Planet of the Apes (2001)
Mark Wahlberg, Tim Roth, Helena Bonham Carter
Directed By :
Tim Burton
Grade C-

This version of Planet of the Apes, directed by Tim Burton (Nightmare Before Christmas, Sleepy Hollow), is not a direct redux of the classic sci-fi tale starring Charlton Heston. As promoted, it is a "re-imagining", or a redeveloping with a 21st century flair to it. In this version, Mark Wahlberg plays an astronaut/pilot stationed on a space station orbiting Saturn. When he takes a pod out to rescue one of his pilot apes who's gone off-course in an electrical storm, he gets sucked into the storm and crash-lands on a planet where apes are the masters and humans are slaves and pets.

The most impressive thing about Apes is the wonderful costuming used in creating a believable world of life-like ape people. Also, the manner in which the actors move lends itself to a firm belief that they are, in-fact, evolved apes. Both Tim Roth and Helena Bonham Carter are fairly convincing in their mannerisms. The visual appearance of the film is also well-done. Except for a few scenes where the camera just doesn't seem to keep up with the action, the film is visually nice to look at.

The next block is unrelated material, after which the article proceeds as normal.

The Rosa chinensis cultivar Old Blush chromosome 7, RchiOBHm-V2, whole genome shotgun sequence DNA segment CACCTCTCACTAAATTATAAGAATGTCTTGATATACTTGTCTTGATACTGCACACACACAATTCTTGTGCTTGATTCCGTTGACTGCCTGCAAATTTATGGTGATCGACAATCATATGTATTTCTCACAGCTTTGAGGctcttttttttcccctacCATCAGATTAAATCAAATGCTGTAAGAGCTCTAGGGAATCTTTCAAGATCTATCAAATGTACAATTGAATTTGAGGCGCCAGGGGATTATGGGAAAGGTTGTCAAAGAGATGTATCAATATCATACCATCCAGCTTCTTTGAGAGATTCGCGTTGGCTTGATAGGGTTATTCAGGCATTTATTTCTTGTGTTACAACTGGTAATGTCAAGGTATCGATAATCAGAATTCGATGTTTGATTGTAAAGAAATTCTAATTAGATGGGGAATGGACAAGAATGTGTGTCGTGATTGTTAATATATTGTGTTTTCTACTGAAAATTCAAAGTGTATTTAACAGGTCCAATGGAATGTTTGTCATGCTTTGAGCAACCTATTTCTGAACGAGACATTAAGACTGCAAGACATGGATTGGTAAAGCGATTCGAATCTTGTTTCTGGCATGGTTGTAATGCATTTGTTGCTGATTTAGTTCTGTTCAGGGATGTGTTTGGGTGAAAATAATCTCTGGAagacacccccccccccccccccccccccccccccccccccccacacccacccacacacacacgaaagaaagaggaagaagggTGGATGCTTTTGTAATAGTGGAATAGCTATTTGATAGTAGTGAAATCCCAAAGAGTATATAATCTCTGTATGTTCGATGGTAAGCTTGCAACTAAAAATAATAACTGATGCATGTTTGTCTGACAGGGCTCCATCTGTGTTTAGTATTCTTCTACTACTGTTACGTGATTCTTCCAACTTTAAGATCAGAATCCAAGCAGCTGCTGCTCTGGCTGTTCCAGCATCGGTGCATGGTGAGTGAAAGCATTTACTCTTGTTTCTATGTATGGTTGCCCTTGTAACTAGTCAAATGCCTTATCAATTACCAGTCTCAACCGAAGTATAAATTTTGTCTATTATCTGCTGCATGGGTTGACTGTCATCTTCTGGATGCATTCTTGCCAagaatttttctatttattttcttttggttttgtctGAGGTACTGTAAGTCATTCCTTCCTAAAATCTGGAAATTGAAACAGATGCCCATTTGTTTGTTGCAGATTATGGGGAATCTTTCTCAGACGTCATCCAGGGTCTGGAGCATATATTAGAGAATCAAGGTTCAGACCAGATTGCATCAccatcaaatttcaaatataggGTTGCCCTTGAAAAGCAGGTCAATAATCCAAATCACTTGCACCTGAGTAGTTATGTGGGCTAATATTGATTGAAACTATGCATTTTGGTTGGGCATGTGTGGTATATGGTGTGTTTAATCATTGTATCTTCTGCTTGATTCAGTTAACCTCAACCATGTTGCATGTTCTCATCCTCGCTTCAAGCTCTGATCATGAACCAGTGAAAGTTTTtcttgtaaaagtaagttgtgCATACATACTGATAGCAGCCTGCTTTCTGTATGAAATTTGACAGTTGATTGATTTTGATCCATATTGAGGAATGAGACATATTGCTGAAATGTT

Where the movie meets a sudden halt is in the story and plot in general. Planet of the Apes just doesn't feel like a Tim Burton movie. The plot is formulaic and just seems to get worse as the movie goes on. Supposedly, there's a love triangle between Wahlberg, Carter and the blonde human Warren, but a minute of exchanged glances and near-kisses do not constitue love in any manner. The plot promises to be deep and intriguing with multiple layers of politics, insurrection and hope, but just boils down to one big Braveheart-like battle and a final showdown between Wahlberg and Roth. From that point, the actual ending just comes across like a huge let-down (although I can understand why it was done that way).

At it's heart, Planet of the Apes is nothing more than your average Summer blockbuster, following in the shallow footsteps of Jurasic Park 1 & 2, Godzilla and Independence Day. It's obvious the Tim Burton only did this film so that he could get the green-light on a project of his own choosing. It has none of the intelligence and dark charm as some of his previous films. If you're looking for a decent Summer film and you've seen everything else that's out there, then go see this in a matinee. Either that, or wait until you can rent it.

- - Vane

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